Get ready to pay more in security fees on your airline ticket if you are traveling to, from or within the United States effective as of July 21, 2014.
“This increase is part of the Bipartisan Budget Act of 2013”, confirmed FlyerTalk member TSAPressSec — also known as Ross Feinstein, who is the press secretary for the Transportation Security Administration and an official company representative on FlyerTalk. “The law restructures the fee limitation from up to $2.50 per leg of a connecting flight (capped at $5 per one-way trip), to a flat $5.60 per one-way trip.”
At first glance, you might be thinking that you can tack on as many legs of a trip as you want and simply pay the $5.60, which is only 60 cents more than the former limit — but that depends on your itinerary. According to page 33465 of this document, the Transportation Security Administration uses the example of Juneau to Anchorage with a stopover of ten hours; Anchorage to Seattle with a stopover of ten hours; Seattle to Chicago with a stopover of ten hours; and Chicago to New York. With that itinerary, you would currently pay a fee of $10.00 for four one-way trips; but you soon could pay as much as $22.40 under the proposed changes — depending on the definition of a stopover.
Do not blame the Transportation Security Administration for this increase in what is known as the September 11 security fee — named after the infamous attacks in the United States by terrorists on September 11, 2001 — as it was mandated by the United States Congress as a result of budget negotiations this past December. “In accordance with Federal Law, the revenue generated from the security fee will be deposited in the general fund of the Treasury. The revenue is to be used to offset TSA costs for providing civil aviation security services, after stipulated amounts are applied to reduction of the federal deficit.”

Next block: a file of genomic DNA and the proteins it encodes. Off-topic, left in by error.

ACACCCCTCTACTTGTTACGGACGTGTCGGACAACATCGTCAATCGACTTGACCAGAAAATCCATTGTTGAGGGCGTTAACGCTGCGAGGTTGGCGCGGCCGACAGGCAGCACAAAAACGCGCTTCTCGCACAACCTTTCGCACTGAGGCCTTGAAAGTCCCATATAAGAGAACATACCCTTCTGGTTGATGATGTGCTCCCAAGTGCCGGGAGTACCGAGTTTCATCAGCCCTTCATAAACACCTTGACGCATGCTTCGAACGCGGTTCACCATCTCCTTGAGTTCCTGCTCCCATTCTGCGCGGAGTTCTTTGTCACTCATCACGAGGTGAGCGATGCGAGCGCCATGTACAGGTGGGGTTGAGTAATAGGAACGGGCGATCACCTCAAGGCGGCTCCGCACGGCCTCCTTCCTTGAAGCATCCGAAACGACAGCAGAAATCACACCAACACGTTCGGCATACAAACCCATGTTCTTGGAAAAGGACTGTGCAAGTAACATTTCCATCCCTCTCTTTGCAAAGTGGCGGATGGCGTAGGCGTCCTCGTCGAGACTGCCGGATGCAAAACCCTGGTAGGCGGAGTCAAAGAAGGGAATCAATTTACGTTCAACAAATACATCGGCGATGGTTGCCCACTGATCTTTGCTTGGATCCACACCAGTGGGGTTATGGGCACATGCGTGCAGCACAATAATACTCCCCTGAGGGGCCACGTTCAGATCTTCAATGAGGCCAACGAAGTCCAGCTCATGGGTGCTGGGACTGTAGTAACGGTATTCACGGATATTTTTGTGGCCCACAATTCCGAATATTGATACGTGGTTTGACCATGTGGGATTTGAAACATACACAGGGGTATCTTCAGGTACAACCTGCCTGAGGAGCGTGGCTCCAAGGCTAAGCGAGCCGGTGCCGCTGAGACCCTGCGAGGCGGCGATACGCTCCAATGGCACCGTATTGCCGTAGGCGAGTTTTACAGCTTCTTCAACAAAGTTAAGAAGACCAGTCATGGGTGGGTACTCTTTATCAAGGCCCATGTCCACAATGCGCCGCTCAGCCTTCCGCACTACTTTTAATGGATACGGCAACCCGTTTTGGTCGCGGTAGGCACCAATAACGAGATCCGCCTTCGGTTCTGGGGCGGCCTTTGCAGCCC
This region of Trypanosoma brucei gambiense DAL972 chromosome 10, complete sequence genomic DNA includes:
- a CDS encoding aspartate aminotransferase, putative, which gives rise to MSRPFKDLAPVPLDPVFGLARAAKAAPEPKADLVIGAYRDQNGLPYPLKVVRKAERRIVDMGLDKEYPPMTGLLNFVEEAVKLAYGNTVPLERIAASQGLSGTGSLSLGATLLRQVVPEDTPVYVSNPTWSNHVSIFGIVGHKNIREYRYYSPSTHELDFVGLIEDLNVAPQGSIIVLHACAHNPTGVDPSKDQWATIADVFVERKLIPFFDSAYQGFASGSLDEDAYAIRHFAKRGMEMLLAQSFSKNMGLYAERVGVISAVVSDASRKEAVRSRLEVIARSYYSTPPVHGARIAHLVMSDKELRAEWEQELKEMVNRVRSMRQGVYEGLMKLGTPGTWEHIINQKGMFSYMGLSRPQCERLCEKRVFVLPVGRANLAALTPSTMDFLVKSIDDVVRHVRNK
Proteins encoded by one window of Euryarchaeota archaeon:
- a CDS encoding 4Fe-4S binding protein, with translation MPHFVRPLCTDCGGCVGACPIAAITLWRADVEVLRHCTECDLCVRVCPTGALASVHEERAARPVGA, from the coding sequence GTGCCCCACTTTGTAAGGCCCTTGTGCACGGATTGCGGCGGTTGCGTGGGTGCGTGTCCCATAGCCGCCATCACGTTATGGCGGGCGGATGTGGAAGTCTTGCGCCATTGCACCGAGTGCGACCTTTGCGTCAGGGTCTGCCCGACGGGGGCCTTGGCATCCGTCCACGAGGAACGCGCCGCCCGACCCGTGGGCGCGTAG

There will be a period of 60 days where you may provide your thoughts, comments and opinions pertaining to this legislation, according to TSAPressSec. “An interim final rule (IFR) is an immediate implementation of a rule by federal agencies without prior public comment on a rule-making proposal. In this case, the IFR is effective at 12:00 a.m. ET July 21, 2014. Comments must be received by August 19, 2014.”
In addition, TSAPressSec continued with this statement: “The requirements of the IFR are effective 30 days from the date of publication — today — in order to be as consistent as possible with the July 1, 2014, effective date in the Bipartisan Budget Act of 2013. Despite the effective date, we are providing a 60-day window for comments on TSA’s implementation of the statutory restructuring of the fee per the Bipartisan Budget Act of 2013. TSA will consider all comments before issuing a final rule with response to comments.”
Predictably, FlyerTalk members are outraged over the proposed restructuring of the September 11 security fee — and even more so with the process.
The possibility that any change to the proposed restructuring of the September 11 security fee is unlikely, as it is estimated to raise as much as $12.6 billion over the next ten years. Still, I encourage you to please voice your thoughts and let the Transportation Security Administration know what you think.